John McTiernan wants to retract with a vengeance.
The Die Hard director moved Monday to withdraw his guilty plea to a charge of lying to federal investigators in connection with the multilayered wiretapping and conspiracy case against Hollywood detective Anthony Pellicano.
"He should never have been charged with a criminal offense," lawyer Milton Grimes said, explaining that his client pleaded guilty in April 2006 because he had not received adequate legal counsel at the time.
Additionally, fellow McTiernan attorney Cornell Price claims that a recording of McTiernan talking to Pellicano was illegally seized and that his client was drunk when initially asked about his ties to the detective.
Before making his about-face, McTiernan was due to be sentenced Monday on one federal count of making knowingly false statements to the FBI about Pellicano's alleged penchant for illegally wiretapping the objects of his clients' disgruntlement.
A postponement was granted until Sept. 24 to give U.S. District Judge Dale Fischer time to review the motion.
"It has been 17 months since this defendant pleaded guilty," Fischer said, questioning why it took so long for McTiernan to try to withdraw his plea. "It's time to get this show on the road."
The delay will allow the defense to prove that the tape of McTiernan and Pellicano should never have been admitted into evidence, Price said in court.
McTiernan was also intoxicated when the lead FBI investigator, Agent Stanley Ornellas, called him to ask whether he had ever hired Pellicano, and therefore was more or less entrapped into making his initial statements, the director's attorneys said after the hearing.
Federal prosecutors Daniel Saunders and Kevin Lally filed court papers last week urging Fischer not to entertain McTiernan's request.
It became clear this summer that the Predator helmer had "no intention" of fulfilling his sworn obligation to "be truthful with the government," the filing states.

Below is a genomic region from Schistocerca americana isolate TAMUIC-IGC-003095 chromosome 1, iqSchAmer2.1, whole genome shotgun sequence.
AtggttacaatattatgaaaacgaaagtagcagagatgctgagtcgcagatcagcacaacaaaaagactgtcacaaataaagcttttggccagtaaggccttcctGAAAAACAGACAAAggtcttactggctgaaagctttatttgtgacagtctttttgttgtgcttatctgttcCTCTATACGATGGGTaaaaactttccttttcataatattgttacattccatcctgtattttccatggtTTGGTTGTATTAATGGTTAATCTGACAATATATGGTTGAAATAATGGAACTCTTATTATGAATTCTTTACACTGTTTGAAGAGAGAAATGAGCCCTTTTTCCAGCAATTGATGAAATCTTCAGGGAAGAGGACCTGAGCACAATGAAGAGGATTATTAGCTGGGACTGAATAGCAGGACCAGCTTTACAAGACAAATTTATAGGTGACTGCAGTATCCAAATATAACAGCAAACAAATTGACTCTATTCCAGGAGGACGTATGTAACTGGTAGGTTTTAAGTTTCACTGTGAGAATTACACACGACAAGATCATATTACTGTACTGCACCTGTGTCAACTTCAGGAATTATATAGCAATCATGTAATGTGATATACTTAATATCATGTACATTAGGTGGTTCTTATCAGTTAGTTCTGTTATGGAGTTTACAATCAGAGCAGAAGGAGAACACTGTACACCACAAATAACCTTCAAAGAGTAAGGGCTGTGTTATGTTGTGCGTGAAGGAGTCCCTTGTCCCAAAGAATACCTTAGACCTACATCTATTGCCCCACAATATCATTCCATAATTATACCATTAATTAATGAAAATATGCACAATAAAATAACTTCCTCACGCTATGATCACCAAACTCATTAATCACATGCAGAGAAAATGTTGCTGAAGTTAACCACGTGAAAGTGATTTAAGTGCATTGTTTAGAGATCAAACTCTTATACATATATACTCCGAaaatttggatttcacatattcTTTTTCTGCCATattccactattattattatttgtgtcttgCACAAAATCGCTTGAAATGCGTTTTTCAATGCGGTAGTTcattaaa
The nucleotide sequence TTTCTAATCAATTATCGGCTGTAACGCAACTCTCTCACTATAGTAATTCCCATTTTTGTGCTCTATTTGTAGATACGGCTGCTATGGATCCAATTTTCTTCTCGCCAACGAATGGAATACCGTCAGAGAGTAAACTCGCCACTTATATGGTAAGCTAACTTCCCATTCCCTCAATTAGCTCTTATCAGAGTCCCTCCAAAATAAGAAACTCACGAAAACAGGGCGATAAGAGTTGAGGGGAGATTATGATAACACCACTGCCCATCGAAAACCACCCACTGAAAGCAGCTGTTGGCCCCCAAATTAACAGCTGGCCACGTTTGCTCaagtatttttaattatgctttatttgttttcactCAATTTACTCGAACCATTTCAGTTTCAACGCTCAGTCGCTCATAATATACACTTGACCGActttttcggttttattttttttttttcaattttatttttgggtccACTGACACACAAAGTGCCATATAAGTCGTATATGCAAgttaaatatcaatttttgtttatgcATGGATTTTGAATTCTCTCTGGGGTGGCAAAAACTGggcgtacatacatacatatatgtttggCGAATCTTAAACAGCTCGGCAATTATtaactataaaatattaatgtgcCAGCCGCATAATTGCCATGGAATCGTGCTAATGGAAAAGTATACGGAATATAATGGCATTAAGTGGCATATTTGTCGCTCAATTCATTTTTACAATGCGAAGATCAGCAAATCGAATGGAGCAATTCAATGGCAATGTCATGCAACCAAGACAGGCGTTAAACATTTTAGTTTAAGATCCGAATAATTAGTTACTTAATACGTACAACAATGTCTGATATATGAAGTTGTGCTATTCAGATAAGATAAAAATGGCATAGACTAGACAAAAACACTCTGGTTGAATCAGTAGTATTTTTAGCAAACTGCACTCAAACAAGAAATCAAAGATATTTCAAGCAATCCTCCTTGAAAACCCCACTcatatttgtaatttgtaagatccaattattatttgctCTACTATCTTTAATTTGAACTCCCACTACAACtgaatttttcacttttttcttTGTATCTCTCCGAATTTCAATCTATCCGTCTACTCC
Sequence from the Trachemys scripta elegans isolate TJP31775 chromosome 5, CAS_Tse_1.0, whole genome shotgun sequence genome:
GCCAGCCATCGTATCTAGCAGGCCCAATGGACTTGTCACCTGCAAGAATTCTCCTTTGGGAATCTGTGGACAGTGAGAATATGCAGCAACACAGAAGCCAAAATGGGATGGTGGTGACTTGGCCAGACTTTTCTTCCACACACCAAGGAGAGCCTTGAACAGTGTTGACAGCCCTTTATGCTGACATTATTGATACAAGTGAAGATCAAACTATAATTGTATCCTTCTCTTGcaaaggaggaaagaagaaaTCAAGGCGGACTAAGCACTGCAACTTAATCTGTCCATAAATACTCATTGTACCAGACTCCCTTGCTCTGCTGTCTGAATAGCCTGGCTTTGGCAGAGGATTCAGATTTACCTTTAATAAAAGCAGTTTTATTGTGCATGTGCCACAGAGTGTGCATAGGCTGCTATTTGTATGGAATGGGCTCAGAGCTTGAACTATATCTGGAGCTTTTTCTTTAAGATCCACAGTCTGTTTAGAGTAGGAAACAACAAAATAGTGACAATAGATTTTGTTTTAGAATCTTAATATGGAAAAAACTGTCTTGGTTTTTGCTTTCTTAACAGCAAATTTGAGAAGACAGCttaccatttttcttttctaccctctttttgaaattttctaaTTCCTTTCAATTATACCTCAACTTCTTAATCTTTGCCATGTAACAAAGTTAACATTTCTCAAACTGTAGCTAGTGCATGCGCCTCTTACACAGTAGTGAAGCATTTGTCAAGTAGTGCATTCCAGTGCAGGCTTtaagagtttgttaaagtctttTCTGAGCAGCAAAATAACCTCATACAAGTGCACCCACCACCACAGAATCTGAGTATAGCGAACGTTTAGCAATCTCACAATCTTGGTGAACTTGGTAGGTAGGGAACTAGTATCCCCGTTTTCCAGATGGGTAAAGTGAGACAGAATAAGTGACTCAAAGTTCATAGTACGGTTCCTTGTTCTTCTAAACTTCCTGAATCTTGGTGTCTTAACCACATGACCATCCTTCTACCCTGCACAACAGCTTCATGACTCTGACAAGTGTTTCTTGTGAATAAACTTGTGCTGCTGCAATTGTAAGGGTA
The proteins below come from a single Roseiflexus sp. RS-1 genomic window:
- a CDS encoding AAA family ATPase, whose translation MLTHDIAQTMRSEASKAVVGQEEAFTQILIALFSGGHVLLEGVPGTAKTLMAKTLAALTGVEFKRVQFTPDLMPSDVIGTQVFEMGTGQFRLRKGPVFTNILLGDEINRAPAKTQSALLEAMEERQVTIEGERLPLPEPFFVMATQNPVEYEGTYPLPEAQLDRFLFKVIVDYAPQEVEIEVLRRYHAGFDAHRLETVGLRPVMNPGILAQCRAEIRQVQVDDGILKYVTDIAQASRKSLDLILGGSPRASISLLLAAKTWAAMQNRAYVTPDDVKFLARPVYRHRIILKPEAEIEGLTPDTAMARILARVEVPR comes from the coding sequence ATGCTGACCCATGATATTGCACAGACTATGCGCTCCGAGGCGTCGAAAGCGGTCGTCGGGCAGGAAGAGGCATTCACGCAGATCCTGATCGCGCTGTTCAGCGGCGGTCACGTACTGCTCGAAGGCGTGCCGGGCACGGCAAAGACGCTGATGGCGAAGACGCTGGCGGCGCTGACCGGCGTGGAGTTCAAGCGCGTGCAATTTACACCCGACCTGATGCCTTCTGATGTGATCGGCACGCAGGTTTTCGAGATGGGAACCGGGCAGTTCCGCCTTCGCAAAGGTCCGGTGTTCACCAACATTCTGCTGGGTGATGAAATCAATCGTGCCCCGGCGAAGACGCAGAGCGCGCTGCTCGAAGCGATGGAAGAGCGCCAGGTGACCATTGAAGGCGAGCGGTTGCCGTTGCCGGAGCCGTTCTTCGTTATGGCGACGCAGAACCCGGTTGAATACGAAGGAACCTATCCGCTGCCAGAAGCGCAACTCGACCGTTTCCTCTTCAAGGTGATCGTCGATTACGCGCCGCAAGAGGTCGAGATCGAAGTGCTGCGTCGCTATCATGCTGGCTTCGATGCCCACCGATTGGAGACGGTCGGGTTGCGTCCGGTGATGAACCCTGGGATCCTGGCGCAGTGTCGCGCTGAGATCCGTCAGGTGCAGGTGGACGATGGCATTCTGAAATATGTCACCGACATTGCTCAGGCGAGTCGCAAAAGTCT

Saunders said in court Monday that if Fischer grants McTiernan's motion, the U.S. District Attorney's Office will likely seek a new indictment against him and combine his case with Pellicano's.
Upon entering his plea last year, McTiernan admitted that he lied to federal agents on Feb. 13, 2006, when he told them he knew nothing about Pellicano's actions. And he agreed to cooperate with the government's investigation of the celebrity P.I.
McTiernan was arrested when authorities learned that he had hired Pellicano to eavesdrop on a business associate for him, and had not just employed Pellicano during his divorce proceedings, as McTiernan originally told the Feds.
The filmmaker stated in court that he paid Pellicano $50,000 to wiretap Batman Begins producer Charles Roven's office, but that he never received a report on the detective's findings and eventually fired him without learning any behind-the-scenes info.
Pellicano has pleaded not guilty to 111 criminal counts of racketeering, conspiracy, identity theft, witness tampering and destruction of evidence for allegedly using a number of shady methods to collect information about celebrities such as Sylvester Stallone, Keith Carradine and Kevin Nealon; journalists; and prominent businesspeople for his high-paying clients.
McTiernan, 56, who is facing a maximum six months behind bars, was one of more than a dozen prominent SoCal figures to be accused of engaging in dirty dealings with Pellicano, whose trial is expected to finally get underway in February.